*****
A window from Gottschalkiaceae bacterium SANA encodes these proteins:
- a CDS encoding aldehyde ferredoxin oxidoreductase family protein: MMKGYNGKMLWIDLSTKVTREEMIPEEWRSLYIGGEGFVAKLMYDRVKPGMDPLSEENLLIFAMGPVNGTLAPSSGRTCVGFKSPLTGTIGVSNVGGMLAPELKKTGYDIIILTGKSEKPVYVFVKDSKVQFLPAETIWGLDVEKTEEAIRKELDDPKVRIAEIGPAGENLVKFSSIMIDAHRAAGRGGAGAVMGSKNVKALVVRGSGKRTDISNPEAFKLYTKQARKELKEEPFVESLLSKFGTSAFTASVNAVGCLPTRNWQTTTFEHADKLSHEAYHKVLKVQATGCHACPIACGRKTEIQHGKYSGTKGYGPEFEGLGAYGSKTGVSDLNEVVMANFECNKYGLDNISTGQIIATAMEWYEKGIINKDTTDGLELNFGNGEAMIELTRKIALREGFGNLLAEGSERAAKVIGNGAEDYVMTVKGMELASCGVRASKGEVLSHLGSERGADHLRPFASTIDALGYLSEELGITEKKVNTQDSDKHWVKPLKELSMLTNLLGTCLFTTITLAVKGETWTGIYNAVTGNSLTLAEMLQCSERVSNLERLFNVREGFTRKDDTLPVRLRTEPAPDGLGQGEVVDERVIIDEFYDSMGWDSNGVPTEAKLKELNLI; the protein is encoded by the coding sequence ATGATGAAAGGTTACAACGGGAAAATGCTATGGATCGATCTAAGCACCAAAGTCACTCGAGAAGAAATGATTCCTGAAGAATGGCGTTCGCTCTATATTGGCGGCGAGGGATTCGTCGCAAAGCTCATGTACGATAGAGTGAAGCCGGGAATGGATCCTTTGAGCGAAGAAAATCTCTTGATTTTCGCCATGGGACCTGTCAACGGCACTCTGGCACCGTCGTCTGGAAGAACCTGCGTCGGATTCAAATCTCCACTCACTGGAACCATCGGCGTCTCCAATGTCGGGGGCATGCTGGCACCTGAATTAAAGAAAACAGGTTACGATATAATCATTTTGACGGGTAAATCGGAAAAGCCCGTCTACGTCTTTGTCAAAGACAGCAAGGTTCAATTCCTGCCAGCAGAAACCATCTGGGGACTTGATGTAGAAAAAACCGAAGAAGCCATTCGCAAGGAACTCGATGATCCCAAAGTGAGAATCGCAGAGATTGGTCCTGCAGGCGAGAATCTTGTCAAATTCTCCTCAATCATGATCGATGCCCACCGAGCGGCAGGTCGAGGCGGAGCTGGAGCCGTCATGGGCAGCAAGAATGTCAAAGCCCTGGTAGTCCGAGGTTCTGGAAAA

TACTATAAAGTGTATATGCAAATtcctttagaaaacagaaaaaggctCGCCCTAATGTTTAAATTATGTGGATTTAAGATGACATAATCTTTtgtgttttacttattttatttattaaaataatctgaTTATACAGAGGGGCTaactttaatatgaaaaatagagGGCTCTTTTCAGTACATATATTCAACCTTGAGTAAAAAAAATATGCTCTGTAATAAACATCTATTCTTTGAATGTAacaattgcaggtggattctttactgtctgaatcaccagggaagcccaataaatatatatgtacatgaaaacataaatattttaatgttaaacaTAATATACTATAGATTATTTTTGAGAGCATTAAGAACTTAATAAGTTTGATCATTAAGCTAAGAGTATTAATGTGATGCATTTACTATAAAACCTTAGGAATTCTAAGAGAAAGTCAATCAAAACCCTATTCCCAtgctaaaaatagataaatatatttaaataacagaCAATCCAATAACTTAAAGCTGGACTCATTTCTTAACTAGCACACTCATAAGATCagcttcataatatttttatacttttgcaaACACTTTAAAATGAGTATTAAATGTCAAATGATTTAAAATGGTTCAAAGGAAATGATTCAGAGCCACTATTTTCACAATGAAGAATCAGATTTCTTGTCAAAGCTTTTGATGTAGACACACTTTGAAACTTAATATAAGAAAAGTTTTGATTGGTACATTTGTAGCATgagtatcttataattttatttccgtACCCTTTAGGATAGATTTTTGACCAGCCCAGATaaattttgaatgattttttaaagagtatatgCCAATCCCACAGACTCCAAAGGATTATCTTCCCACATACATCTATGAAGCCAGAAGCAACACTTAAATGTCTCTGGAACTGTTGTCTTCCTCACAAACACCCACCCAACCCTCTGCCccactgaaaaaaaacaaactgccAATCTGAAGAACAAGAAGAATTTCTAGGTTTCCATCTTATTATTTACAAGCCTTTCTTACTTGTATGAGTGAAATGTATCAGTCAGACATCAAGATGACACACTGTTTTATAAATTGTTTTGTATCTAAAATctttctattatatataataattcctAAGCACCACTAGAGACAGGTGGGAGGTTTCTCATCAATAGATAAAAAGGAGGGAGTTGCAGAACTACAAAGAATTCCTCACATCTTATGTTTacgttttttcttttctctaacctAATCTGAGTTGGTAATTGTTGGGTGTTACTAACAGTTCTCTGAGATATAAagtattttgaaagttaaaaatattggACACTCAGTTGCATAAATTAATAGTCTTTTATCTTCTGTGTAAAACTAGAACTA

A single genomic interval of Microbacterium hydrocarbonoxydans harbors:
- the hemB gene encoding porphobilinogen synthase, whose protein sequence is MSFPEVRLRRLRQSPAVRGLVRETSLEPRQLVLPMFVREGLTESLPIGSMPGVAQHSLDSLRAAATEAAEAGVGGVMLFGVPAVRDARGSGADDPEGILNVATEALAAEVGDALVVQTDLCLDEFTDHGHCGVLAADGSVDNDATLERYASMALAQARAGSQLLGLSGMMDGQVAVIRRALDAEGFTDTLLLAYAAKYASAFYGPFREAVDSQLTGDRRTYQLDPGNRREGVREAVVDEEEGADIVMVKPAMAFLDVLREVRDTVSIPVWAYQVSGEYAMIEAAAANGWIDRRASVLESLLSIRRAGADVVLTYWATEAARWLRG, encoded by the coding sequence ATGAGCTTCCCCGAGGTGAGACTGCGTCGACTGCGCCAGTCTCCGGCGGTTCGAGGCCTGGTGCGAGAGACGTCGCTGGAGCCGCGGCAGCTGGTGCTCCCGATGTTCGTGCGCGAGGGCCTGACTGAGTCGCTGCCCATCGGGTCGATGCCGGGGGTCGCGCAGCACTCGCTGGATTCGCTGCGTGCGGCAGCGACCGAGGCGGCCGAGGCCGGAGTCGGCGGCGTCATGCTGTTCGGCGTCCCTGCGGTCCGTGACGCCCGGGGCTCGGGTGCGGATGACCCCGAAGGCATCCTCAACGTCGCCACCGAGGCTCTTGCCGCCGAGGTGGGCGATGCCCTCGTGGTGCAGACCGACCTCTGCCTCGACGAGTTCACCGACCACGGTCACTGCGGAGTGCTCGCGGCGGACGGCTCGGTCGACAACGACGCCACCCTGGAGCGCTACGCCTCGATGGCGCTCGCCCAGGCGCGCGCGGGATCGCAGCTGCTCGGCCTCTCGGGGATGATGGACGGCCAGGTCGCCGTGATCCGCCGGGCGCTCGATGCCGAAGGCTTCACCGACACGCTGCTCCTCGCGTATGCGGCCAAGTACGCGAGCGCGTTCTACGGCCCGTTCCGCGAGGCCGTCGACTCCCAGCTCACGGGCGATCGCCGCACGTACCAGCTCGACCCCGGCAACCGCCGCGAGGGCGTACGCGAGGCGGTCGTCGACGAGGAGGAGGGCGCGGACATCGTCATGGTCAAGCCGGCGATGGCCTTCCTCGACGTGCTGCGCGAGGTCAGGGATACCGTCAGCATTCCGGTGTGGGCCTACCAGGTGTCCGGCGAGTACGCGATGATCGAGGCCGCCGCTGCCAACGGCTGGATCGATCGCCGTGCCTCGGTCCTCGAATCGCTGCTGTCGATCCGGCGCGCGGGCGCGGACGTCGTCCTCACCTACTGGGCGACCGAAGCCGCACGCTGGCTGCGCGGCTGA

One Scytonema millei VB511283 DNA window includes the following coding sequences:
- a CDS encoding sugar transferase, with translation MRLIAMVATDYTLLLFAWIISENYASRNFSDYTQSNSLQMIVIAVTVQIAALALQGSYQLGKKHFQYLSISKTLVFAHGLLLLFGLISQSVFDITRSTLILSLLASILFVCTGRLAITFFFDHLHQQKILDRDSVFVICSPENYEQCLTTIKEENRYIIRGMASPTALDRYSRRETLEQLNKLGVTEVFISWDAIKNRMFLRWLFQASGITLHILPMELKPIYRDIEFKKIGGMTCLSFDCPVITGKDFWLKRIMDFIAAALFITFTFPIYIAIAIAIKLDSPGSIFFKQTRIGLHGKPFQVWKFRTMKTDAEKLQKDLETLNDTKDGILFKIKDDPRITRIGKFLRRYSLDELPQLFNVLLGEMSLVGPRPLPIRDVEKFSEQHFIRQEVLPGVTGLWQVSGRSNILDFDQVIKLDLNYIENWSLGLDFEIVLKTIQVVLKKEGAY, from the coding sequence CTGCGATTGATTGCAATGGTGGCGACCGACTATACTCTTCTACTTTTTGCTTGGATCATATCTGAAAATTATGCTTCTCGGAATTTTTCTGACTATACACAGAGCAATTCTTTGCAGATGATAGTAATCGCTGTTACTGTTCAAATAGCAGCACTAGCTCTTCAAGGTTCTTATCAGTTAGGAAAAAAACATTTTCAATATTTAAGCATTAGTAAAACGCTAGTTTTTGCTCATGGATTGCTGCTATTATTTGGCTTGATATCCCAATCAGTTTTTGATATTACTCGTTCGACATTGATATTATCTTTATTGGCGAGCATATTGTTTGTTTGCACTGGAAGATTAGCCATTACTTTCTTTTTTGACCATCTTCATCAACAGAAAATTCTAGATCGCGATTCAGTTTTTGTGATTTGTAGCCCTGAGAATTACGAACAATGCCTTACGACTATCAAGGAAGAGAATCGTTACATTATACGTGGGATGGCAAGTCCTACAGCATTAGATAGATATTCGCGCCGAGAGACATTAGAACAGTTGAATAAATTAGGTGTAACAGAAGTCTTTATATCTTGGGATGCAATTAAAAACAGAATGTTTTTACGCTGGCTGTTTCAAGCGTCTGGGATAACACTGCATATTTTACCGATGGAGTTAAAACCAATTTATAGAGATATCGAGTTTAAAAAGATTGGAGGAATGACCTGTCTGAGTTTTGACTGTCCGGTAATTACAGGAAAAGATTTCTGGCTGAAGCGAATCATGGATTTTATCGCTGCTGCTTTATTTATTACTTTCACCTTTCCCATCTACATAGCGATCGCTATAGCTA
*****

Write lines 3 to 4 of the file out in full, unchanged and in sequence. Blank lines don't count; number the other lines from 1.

TACTATAAAGTGTATATGCAAATtcctttagaaaacagaaaaaggctCGCCCTAATGTTTAAATTATGTGGATTTAAGATGACATAATCTTTtgtgttttacttattttatttattaaaataatctgaTTATACAGAGGGGCTaactttaatatgaaaaatagagGGCTCTTTTCAGTACATATATTCAACCTTGAGTAAAAAAAATATGCTCTGTAATAAACATCTATTCTTTGAATGTAacaattgcaggtggattctttactgtctgaatcaccagggaagcccaataaatatatatgtacatgaaaacataaatattttaatgttaaacaTAATATACTATAGATTATTTTTGAGAGCATTAAGAACTTAATAAGTTTGATCATTAAGCTAAGAGTATTAATGTGATGCATTTACTATAAAACCTTAGGAATTCTAAGAGAAAGTCAATCAAAACCCTATTCCCAtgctaaaaatagataaatatatttaaataacagaCAATCCAATAACTTAAAGCTGGACTCATTTCTTAACTAGCACACTCATAAGATCagcttcataatatttttatacttttgcaaACACTTTAAAATGAGTATTAAATGTCAAATGATTTAAAATGGTTCAAAGGAAATGATTCAGAGCCACTATTTTCACAATGAAGAATCAGATTTCTTGTCAAAGCTTTTGATGTAGACACACTTTGAAACTTAATATAAGAAAAGTTTTGATTGGTACATTTGTAGCATgagtatcttataattttatttccgtACCCTTTAGGATAGATTTTTGACCAGCCCAGATaaattttgaatgattttttaaagagtatatgCCAATCCCACAGACTCCAAAGGATTATCTTCCCACATACATCTATGAAGCCAGAAGCAACACTTAAATGTCTCTGGAACTGTTGTCTTCCTCACAAACACCCACCCAACCCTCTGCCccactgaaaaaaaacaaactgccAATCTGAAGAACAAGAAGAATTTCTAGGTTTCCATCTTATTATTTACAAGCCTTTCTTACTTGTATGAGTGAAATGTATCAGTCAGACATCAAGATGACACACTGTTTTATAAATTGTTTTGTATCTAAAATctttctattatatataataattcctAAGCACCACTAGAGACAGGTGGGAGGTTTCTCATCAATAGATAAAAAGGAGGGAGTTGCAGAACTACAAAGAATTCCTCACATCTTATGTTTacgttttttcttttctctaacctAATCTGAGTTGGTAATTGTTGGGTGTTACTAACAGTTCTCTGAGATATAAagtattttgaaagttaaaaatattggACACTCAGTTGCATAAATTAATAGTCTTTTATCTTCTGTGTAAAACTAGAACTA

A single genomic interval of Microbacterium hydrocarbonoxydans harbors: